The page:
It’s not an about-face but it’s certainly a significant shift.
The group trying to bring a CFL franchise to Halifax provided the first look at a possible stadium design on Saturday while also unveiling a dramatic change in their approach to securing government money as they try and get a facility built.
Anthony LeBlanc, a founding partner of Schooners Sports and Entertainment (SSE), says the group has shifted to a community-oriented model that would feature a permanent 12,000 seat facility that would be expandable for CFL games.
“We’re finally getting to the point to getting a building that makes sense but it ties into the vision that we’re talking about. The first thing they’ll say is that a community stadium doesn’t have to have the amount of seats that a CFL team may need and we agree,” LeBlanc said Saturday at an event in Halifax hosted by the CFL. “From a community perspective, what is needed is a fixed facility that will house roughly 12,000 permanent seats so this structure is what we’re talking to our friends and partners at the municipal, provincial and federal level.”
LeBlanc says his group at SSE would then be responsible for paying for the construction of an additional 10,000 seats, along with 4,000 temporary seats, for a total of 26,000.
“That brings the capacity of the stadium up to the level that would be acceptable for CFL events and that’s what we’re responsible for,” LeBlanc said.
SSE has entered into a partnership with Sport Nova Scotia, a non-profit organization whose membership is made up of over 50 provincial sport organizations. CEO Jamie Ferguson says his group is firmly behind the new vision, which could provide a facility that would be available to community groups 300 days a year.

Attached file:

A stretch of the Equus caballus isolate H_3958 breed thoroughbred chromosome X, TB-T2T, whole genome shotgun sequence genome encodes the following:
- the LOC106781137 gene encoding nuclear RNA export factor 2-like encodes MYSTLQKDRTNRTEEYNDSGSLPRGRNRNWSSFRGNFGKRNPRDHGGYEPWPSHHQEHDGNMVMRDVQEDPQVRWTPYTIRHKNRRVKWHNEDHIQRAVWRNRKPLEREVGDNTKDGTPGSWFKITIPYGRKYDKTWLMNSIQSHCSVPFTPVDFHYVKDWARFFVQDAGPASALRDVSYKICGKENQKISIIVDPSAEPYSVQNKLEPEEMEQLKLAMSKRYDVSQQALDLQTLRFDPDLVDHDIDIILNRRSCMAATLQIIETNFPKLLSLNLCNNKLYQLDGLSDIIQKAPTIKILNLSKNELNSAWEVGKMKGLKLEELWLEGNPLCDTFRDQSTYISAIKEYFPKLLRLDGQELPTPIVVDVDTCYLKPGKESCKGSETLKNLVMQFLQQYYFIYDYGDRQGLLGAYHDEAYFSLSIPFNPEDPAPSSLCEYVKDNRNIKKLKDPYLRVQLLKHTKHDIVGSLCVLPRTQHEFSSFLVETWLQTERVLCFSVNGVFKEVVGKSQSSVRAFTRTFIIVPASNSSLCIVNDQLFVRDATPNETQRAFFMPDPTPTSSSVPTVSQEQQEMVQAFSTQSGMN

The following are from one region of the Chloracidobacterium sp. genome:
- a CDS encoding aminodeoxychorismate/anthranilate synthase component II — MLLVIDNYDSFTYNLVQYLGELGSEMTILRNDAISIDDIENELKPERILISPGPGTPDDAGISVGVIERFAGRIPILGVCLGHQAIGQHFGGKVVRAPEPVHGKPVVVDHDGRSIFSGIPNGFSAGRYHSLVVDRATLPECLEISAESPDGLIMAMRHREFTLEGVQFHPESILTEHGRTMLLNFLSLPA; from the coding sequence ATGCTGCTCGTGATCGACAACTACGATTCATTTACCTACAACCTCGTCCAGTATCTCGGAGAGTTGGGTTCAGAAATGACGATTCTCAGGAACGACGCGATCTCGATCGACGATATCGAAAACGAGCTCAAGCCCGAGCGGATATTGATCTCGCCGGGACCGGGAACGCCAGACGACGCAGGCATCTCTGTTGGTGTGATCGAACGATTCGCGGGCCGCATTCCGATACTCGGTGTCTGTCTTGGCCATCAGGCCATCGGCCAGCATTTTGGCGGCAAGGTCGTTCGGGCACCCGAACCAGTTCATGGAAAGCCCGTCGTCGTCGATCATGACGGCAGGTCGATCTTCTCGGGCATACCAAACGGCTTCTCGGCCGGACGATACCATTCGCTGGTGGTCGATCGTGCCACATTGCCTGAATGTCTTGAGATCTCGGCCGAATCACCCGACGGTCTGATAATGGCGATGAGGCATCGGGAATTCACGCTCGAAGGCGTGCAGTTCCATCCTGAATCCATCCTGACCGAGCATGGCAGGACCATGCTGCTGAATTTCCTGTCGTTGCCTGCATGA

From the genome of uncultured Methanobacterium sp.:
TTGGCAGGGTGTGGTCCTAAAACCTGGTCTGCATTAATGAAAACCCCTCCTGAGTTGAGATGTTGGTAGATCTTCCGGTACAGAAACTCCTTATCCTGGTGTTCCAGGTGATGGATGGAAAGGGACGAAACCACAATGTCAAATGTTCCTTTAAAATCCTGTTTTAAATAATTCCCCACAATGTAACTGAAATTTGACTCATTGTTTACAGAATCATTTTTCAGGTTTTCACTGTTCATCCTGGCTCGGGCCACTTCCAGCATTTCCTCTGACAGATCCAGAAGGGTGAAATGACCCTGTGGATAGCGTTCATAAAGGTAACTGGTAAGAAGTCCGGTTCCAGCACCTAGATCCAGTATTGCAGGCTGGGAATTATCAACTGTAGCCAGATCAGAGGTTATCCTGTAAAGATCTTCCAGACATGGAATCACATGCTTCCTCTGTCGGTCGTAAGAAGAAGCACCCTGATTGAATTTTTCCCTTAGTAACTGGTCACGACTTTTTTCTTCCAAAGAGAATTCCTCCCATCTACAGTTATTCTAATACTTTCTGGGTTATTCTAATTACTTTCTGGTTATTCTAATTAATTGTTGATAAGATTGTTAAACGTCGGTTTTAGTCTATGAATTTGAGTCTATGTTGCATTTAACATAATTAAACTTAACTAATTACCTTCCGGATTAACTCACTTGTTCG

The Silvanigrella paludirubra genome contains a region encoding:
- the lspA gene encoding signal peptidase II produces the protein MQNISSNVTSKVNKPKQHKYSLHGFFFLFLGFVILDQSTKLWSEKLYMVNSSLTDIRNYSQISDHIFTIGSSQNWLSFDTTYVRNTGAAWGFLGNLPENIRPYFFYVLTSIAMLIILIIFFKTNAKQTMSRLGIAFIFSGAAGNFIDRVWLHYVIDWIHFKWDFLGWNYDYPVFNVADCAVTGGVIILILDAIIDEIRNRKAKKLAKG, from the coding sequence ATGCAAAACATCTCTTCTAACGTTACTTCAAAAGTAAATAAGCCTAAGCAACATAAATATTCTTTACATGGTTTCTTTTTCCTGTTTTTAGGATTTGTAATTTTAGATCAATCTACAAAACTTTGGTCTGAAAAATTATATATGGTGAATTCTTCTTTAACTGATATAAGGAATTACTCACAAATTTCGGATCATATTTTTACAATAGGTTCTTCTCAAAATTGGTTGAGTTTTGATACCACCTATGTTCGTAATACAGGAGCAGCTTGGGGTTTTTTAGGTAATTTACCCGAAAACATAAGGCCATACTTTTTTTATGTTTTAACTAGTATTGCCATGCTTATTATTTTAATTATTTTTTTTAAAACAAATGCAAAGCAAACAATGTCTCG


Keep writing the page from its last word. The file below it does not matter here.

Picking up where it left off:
“We are going to be able to program this facility for all of the days that the CFL team is not using it or there aren’t other large events. We are looking at upwards of 300 days a year that our provincial sport organizations are going to be able to use this facility a drastically reduced cost. That’s a big deal for us,” Ferguson said. “We think it’s a model that can be used for pro sports franchises and an amateur sports organizations all over the world that can help provide more opportunities for our kids to get the benefits of sports.”
LeBlanc says the group has signed an agreement with federally-owned Canada Lands to explore the development of the Shannon Park site, which had previously been identified as the preferred site for a stadium. A delay in reaching that agreement has slowed the progress of the project, including a planned update to the Halifax regional council.
“They still haven’t received that proposal because it took a lot longer then we anticipated to get to the point where we are now with Canada Lands,” LeBlanc said. “It will allow us to do that last piece of work HRM and the province have been waiting on to do the full analysis.”
LeBlanc says the change in approach came after Halifax mayor Mike Savage raised concerned about the scope and cost of the project and suggested a phased approach. While LeBlanc didn’t provide any numbers on Sunday, it has previously been reported the cost of the project has dropped from $190 million to approximately $130 million and that the SSE partners had about $60 million of their own money to commit to the project.
“We want to make sure that anything that is done that is involving any level of government is done in a wise, frugal manner and we have really listened to what we have heard,” LeBlanc said. “We have shifted and we’ve turn this conversation into what the community wants from a community stadium.”